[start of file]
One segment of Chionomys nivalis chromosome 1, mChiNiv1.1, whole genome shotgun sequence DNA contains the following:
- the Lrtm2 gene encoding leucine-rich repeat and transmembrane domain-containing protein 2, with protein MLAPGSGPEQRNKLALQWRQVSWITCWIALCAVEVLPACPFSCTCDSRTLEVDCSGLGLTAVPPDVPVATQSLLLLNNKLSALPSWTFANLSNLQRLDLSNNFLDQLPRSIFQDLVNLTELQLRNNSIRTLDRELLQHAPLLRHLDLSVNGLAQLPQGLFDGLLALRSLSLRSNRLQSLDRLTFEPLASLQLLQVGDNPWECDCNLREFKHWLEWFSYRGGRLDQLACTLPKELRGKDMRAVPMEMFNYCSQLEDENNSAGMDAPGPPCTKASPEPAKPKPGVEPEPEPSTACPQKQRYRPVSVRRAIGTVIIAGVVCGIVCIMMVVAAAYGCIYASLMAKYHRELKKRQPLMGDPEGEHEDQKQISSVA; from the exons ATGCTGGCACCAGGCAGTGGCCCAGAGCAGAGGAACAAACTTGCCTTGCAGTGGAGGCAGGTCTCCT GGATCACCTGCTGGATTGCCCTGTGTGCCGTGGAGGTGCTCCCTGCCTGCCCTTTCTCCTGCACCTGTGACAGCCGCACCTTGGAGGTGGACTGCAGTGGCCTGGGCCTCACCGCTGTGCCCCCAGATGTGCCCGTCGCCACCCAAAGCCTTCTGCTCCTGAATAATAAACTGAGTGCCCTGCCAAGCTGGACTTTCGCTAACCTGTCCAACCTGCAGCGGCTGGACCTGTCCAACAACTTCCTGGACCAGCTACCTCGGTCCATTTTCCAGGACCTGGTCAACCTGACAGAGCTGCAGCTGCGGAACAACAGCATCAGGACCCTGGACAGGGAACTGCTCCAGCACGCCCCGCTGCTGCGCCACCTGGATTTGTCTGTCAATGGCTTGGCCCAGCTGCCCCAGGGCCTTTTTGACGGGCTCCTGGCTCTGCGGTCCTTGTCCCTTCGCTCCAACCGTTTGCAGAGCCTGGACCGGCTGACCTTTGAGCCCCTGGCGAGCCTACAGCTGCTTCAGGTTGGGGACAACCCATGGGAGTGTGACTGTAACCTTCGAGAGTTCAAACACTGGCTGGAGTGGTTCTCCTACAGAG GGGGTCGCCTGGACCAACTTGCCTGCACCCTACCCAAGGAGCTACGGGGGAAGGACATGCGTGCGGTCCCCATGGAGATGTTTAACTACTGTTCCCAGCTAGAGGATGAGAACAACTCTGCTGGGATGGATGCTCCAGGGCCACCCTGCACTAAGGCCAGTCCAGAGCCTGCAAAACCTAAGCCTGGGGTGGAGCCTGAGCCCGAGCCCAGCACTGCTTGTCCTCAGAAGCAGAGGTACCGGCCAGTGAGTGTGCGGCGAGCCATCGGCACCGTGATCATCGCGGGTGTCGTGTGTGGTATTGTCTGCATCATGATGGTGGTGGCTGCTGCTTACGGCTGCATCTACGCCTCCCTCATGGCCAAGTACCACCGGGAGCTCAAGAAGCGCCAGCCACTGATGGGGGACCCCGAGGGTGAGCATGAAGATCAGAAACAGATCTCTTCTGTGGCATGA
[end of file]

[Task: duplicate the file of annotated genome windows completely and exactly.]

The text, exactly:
One segment of Chionomys nivalis chromosome 1, mChiNiv1.1, whole genome shotgun sequence DNA contains the following:
- the Lrtm2 gene encoding leucine-rich repeat and transmembrane domain-containing protein 2, with protein MLAPGSGPEQRNKLALQWRQVSWITCWIALCAVEVLPACPFSCTCDSRTLEVDCSGLGLTAVPPDVPVATQSLLLLNNKLSALPSWTFANLSNLQRLDLSNNFLDQLPRSIFQDLVNLTELQLRNNSIRTLDRELLQHAPLLRHLDLSVNGLAQLPQGLFDGLLALRSLSLRSNRLQSLDRLTFEPLASLQLLQVGDNPWECDCNLREFKHWLEWFSYRGGRLDQLACTLPKELRGKDMRAVPMEMFNYCSQLEDENNSAGMDAPGPPCTKASPEPAKPKPGVEPEPEPSTACPQKQRYRPVSVRRAIGTVIIAGVVCGIVCIMMVVAAAYGCIYASLMAKYHRELKKRQPLMGDPEGEHEDQKQISSVA; from the exons ATGCTGGCACCAGGCAGTGGCCCAGAGCAGAGGAACAAACTTGCCTTGCAGTGGAGGCAGGTCTCCT GGATCACCTGCTGGATTGCCCTGTGTGCCGTGGAGGTGCTCCCTGCCTGCCCTTTCTCCTGCACCTGTGACAGCCGCACCTTGGAGGTGGACTGCAGTGGCCTGGGCCTCACCGCTGTGCCCCCAGATGTGCCCGTCGCCACCCAAAGCCTTCTGCTCCTGAATAATAAACTGAGTGCCCTGCCAAGCTGGACTTTCGCTAACCTGTCCAACCTGCAGCGGCTGGACCTGTCCAACAACTTCCTGGACCAGCTACCTCGGTCCATTTTCCAGGACCTGGTCAACCTGACAGAGCTGCAGCTGCGGAACAACAGCATCAGGACCCTGGACAGGGAACTGCTCCAGCACGCCCCGCTGCTGCGCCACCTGGATTTGTCTGTCAATGGCTTGGCCCAGCTGCCCCAGGGCCTTTTTGACGGGCTCCTGGCTCTGCGGTCCTTGTCCCTTCGCTCCAACCGTTTGCAGAGCCTGGACCGGCTGACCTTTGAGCCCCTGGCGAGCCTACAGCTGCTTCAGGTTGGGGACAACCCATGGGAGTGTGACTGTAACCTTCGAGAGTTCAAACACTGGCTGGAGTGGTTCTCCTACAGAG GGGGTCGCCTGGACCAACTTGCCTGCACCCTACCCAAGGAGCTACGGGGGAAGGACATGCGTGCGGTCCCCATGGAGATGTTTAACTACTGTTCCCAGCTAGAGGATGAGAACAACTCTGCTGGGATGGATGCTCCAGGGCCACCCTGCACTAAGGCCAGTCCAGAGCCTGCAAAACCTAAGCCTGGGGTGGAGCCTGAGCCCGAGCCCAGCACTGCTTGTCCTCAGAAGCAGAGGTACCGGCCAGTGAGTGTGCGGCGAGCCATCGGCACCGTGATCATCGCGGGTGTCGTGTGTGGTATTGTCTGCATCATGATGGTGGTGGCTGCTGCTTACGGCTGCATCTACGCCTCCCTCATGGCCAAGTACCACCGGGAGCTCAAGAAGCGCCAGCCACTGATGGGGGACCCCGAGGGTGAGCATGAAGATCAGAAACAGATCTCTTCTGTGGCATGA